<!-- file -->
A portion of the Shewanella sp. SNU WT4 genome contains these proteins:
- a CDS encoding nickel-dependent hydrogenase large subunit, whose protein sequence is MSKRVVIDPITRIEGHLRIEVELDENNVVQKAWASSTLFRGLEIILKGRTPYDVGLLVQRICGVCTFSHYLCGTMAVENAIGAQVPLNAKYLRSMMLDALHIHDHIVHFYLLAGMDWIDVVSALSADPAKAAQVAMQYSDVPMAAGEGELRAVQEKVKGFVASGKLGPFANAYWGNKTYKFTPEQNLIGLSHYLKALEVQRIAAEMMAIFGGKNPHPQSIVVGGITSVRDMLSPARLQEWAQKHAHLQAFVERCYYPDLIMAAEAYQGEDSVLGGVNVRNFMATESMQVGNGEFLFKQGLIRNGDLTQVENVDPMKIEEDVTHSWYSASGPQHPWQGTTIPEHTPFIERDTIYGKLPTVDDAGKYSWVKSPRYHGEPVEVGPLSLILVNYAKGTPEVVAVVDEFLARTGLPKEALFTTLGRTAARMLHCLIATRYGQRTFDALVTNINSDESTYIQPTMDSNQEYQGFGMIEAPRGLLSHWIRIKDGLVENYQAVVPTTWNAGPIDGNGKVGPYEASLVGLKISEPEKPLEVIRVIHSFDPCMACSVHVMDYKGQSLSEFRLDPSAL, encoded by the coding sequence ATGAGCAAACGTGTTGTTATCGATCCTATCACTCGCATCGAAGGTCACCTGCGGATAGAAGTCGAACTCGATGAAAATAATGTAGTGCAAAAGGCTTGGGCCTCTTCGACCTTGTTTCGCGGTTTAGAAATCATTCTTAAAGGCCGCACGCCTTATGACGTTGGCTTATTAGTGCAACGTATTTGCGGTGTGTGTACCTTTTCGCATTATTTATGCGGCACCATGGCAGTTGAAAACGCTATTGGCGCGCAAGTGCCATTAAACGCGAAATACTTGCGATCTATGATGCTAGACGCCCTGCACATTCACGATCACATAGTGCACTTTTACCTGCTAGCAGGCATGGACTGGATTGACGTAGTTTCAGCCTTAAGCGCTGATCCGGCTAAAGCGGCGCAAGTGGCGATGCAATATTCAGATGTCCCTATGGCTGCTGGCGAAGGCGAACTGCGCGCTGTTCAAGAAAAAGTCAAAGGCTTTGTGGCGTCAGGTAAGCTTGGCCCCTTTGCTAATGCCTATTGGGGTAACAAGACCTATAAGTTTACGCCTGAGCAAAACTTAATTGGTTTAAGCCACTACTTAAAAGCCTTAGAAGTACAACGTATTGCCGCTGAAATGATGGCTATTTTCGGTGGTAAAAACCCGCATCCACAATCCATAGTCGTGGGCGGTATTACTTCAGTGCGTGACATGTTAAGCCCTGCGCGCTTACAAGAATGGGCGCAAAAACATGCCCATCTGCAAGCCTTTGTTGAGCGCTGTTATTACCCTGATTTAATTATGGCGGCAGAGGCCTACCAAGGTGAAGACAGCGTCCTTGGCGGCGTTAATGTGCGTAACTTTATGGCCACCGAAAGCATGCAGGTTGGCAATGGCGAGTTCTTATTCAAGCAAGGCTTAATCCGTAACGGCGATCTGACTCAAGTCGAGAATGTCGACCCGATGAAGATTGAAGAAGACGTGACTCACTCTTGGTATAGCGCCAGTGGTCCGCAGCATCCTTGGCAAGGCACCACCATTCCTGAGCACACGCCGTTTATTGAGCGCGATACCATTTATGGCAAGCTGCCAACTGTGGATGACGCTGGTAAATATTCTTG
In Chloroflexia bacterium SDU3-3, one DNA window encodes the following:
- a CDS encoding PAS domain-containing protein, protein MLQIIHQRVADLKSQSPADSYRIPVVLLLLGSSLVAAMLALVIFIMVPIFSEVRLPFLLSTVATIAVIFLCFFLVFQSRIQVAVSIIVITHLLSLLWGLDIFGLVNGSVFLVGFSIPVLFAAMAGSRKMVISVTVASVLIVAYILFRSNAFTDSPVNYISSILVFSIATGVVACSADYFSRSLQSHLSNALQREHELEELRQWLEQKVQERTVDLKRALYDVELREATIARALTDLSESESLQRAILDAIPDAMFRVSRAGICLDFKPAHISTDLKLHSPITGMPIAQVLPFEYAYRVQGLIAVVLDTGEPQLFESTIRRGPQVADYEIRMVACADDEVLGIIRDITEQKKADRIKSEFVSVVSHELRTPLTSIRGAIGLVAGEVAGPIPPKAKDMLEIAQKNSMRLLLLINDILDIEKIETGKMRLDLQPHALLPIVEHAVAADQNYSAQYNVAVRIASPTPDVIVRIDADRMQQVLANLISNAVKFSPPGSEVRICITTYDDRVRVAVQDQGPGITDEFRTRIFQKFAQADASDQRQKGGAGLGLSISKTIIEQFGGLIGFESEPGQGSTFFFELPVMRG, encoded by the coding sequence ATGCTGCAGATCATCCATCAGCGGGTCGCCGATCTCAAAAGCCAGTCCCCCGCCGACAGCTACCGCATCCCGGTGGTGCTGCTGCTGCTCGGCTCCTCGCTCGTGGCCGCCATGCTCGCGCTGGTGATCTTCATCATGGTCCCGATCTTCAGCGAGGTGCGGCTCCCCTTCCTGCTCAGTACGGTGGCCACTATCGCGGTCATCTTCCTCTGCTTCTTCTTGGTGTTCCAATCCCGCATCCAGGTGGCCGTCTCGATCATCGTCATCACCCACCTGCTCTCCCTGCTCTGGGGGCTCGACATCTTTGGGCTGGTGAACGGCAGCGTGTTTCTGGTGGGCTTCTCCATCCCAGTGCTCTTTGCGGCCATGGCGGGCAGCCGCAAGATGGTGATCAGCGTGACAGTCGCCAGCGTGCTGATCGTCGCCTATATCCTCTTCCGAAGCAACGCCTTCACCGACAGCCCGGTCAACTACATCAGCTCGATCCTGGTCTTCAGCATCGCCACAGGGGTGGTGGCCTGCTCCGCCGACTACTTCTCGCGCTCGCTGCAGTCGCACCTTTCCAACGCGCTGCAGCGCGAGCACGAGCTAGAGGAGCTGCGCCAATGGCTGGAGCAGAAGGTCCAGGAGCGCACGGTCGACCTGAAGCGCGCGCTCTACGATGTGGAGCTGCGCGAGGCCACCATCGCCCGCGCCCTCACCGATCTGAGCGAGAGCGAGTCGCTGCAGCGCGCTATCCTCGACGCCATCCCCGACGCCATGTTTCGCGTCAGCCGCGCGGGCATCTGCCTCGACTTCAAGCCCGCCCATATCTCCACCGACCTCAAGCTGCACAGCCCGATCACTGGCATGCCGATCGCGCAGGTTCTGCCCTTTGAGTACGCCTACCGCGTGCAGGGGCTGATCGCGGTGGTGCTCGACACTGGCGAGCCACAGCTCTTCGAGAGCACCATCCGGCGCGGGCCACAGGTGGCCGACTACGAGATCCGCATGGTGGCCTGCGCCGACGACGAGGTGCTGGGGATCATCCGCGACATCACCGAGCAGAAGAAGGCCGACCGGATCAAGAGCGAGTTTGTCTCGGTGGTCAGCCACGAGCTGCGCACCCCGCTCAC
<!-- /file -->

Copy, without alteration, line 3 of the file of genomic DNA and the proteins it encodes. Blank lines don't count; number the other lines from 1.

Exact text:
In Chloroflexia bacterium SDU3-3, one DNA window encodes the following: